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Motorola to cut management ranks, close Hong Kong facility

Posted: 11 Jan 2002 ?? ?Print Version ?Bookmark and Share

Keywords:motorola? semiconductor? semiconductor test? assembly operation?

Motorola Inc. plans to eliminate 20 percent of its 600 corporate officersat the vice president level and aboveand consolidate its five semiconductor test and assembly operations into two final manufacturing sites.

CEO Chris Galvin will be responsible for identifying the approximately 120 officers whose jobs will be eliminated, said a spokeswoman at Motorola's headquarters in Schaumburg, Ill.

The reduction in corporate officers mirrors the 20 percent drop in sales at Motorola during the current downturn. To date, all of the company's layoffs have involved lower-ranked employees, and the spokeswoman said top management felt "a clear responsibility to eliminate management layers."

Motorola expects to have about 100,000 employees on its payroll by the end of this year, down from about 150,000 at its peak in August 2000. The job cuts are continuing, with some 4,000 positions to be eliminated from the chip division this year. A spokesman at the Austin-based Semiconductor Products Sector said he could not identify how many of the company's 600 corporate officers work at the chip division, which currently employs about 30,000 worldwide.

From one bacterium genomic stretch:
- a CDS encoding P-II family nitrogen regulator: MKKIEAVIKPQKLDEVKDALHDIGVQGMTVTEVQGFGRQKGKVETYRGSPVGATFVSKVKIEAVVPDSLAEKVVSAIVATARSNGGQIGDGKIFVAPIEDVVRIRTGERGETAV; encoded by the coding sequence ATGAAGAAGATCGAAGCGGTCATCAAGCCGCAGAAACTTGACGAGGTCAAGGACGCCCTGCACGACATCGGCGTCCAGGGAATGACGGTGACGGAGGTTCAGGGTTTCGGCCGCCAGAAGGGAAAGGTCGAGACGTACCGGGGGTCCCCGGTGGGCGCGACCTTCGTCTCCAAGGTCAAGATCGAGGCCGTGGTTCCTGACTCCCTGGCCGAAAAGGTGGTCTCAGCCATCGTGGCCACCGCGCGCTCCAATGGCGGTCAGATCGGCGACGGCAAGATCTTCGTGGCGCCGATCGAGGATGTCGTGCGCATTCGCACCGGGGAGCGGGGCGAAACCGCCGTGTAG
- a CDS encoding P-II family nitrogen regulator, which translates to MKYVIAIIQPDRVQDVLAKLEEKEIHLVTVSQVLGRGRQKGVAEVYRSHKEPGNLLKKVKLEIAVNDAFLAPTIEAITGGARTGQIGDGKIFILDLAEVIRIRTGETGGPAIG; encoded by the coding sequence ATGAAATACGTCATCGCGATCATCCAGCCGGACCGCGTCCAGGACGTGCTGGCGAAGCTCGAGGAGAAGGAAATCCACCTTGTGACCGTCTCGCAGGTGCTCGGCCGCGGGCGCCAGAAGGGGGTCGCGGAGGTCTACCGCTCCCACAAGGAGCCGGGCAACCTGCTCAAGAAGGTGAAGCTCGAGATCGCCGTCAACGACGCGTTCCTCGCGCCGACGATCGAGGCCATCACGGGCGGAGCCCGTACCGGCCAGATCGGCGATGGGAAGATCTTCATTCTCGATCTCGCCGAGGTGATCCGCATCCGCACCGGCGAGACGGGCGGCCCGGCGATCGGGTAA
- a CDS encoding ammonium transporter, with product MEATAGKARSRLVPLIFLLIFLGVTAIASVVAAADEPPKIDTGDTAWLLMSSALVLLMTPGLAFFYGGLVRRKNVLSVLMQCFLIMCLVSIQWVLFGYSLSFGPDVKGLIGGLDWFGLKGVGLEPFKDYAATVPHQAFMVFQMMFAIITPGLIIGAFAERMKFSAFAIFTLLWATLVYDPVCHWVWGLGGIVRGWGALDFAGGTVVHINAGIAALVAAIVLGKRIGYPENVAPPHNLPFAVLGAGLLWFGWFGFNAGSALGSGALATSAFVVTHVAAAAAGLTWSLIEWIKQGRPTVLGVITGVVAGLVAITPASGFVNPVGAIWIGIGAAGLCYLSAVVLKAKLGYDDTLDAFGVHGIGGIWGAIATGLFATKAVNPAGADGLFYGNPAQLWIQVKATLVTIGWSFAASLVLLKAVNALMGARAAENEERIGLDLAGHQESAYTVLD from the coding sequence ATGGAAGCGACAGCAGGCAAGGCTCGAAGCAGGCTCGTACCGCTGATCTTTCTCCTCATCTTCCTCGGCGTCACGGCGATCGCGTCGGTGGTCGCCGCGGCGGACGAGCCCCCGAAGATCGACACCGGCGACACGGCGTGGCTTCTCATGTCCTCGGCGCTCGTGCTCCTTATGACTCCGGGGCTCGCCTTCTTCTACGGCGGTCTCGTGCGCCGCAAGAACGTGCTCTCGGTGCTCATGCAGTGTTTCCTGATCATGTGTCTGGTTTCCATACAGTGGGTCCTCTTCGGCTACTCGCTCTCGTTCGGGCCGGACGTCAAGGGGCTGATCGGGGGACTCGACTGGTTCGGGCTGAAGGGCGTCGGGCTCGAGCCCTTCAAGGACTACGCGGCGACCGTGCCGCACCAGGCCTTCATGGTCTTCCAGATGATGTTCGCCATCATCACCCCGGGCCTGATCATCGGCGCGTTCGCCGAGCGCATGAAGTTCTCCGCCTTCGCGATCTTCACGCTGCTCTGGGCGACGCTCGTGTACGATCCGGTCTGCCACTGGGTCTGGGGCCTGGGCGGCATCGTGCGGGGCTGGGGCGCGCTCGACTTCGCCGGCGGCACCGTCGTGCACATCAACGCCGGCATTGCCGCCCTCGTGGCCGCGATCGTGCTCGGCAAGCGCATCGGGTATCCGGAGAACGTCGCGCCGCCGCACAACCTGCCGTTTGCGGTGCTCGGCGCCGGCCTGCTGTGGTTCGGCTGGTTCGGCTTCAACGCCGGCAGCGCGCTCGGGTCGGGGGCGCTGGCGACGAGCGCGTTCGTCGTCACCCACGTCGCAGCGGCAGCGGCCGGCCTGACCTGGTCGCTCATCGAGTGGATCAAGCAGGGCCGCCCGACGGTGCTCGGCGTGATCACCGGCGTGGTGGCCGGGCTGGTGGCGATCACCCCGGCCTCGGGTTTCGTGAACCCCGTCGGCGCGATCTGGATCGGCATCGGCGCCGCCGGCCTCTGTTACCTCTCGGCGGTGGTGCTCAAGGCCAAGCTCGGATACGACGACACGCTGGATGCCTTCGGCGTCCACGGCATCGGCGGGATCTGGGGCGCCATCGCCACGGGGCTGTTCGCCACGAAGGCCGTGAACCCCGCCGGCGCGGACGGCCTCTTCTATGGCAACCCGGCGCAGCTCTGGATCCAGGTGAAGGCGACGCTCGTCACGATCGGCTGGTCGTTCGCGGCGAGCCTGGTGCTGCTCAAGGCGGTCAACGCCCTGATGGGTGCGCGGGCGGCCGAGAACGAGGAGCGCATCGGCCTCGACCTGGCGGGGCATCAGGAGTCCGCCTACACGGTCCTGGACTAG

Motorola's Semiconductor Products Sector announced that it will close its test and assembly facility in Hong Kong's Silicon Harbor, eliminating 800 to 900 jobs there. A spokesman said the sector plans to reduce its final manufacturing (test and assembly) sites from five to two. Besides the Hong Kong closure, two other test and assembly operations are expected to be shuttered. Semiconductor Products Sector management at the semiconductor sector may identify them as soon as late this week.

Currently, Motorola operates final manufacturing plants in Hong Kong; Sendai, Japan; Austin, Texas; Tianjin, China; and Kuala Lumpur, Malaysia.

The Kuala Lumpur location, with more than 3,000 employees, is expected to remain open, the spokesman said.

The announcements come a week after Edward Breen officially assumed the president and chief operating officer position at Motorola. Breen, viewed by Wall Street as capable of introducing efficiencies into Motorola's far-flung operations, earlier served as CEO at General Instrument Corp., which Motorola acquired in January 2000.

David Lammers

EE Times





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